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reached the land. The jabutí then gave the signal, and hid himself, and the cobra and jaguar began to tug at the sipó, each thinking the tortoise at the other end.
The jabutí had stipulated that the one who was vanquished in the struggle, should forfeit his life. Both jaguar and cobra soon became fatigued, and abandoning the contest, fled as fast as possible, while the jabutí escaped.
Dr. Couto de Magalhaes has found this same myth in Pará, but, for the tapir or jaguar, is substituted the kaá-póra (the forest-dweller), a sort of mythical giant of the woods.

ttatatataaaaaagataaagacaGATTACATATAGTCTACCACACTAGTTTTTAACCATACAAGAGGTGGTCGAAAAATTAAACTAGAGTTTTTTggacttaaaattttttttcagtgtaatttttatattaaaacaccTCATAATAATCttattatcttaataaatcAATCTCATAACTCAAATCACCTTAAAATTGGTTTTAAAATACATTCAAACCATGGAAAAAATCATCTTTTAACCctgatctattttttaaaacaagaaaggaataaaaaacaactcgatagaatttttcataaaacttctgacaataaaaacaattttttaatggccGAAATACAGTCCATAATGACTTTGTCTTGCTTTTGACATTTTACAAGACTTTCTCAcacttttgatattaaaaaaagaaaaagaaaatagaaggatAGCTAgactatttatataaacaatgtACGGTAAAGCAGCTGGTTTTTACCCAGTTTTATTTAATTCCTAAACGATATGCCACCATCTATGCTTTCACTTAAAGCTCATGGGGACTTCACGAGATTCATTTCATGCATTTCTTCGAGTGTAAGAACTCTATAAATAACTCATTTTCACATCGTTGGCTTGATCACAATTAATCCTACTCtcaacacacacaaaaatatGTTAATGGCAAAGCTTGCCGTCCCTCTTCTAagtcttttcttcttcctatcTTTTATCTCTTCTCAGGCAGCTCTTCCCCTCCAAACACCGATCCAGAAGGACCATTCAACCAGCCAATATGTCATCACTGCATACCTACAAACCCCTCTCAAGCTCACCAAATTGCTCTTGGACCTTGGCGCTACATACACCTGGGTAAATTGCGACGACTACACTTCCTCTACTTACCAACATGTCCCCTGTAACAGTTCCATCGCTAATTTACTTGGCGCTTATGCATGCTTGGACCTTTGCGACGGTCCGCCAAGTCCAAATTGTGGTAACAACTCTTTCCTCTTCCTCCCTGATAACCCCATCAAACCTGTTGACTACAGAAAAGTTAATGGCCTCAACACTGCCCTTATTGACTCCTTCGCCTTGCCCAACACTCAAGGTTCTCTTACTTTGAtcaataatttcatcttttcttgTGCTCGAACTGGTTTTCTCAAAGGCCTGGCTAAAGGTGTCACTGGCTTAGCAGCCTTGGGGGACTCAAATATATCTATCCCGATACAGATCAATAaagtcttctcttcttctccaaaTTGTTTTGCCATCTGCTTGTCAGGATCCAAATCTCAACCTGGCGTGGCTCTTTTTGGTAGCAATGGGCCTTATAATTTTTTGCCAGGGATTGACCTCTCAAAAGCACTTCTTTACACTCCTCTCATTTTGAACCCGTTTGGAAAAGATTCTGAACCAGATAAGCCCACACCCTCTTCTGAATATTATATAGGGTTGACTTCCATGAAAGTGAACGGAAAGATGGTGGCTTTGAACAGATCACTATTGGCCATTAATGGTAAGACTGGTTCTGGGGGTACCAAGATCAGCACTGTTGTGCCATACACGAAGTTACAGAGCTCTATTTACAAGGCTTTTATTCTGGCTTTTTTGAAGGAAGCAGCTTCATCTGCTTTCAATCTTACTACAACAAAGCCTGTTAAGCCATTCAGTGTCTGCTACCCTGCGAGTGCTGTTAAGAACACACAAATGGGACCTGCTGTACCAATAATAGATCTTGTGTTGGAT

This myth is, perhaps, susceptible of more than one interpretation. The tortoise, or sun, has a trial of strength with the jaguar or tapir, the moon, and vanquishes by substituting another in his place, in which case, we have simply a different form of the myth of the Tortoise and Deer. It has, however, suggested itself to me that the tortoise, in this myth, might perhaps be the sun or moon, provoking the everlasting tidal contest between the sea and the land. It is worth noting that Brazil is so situated geographically, that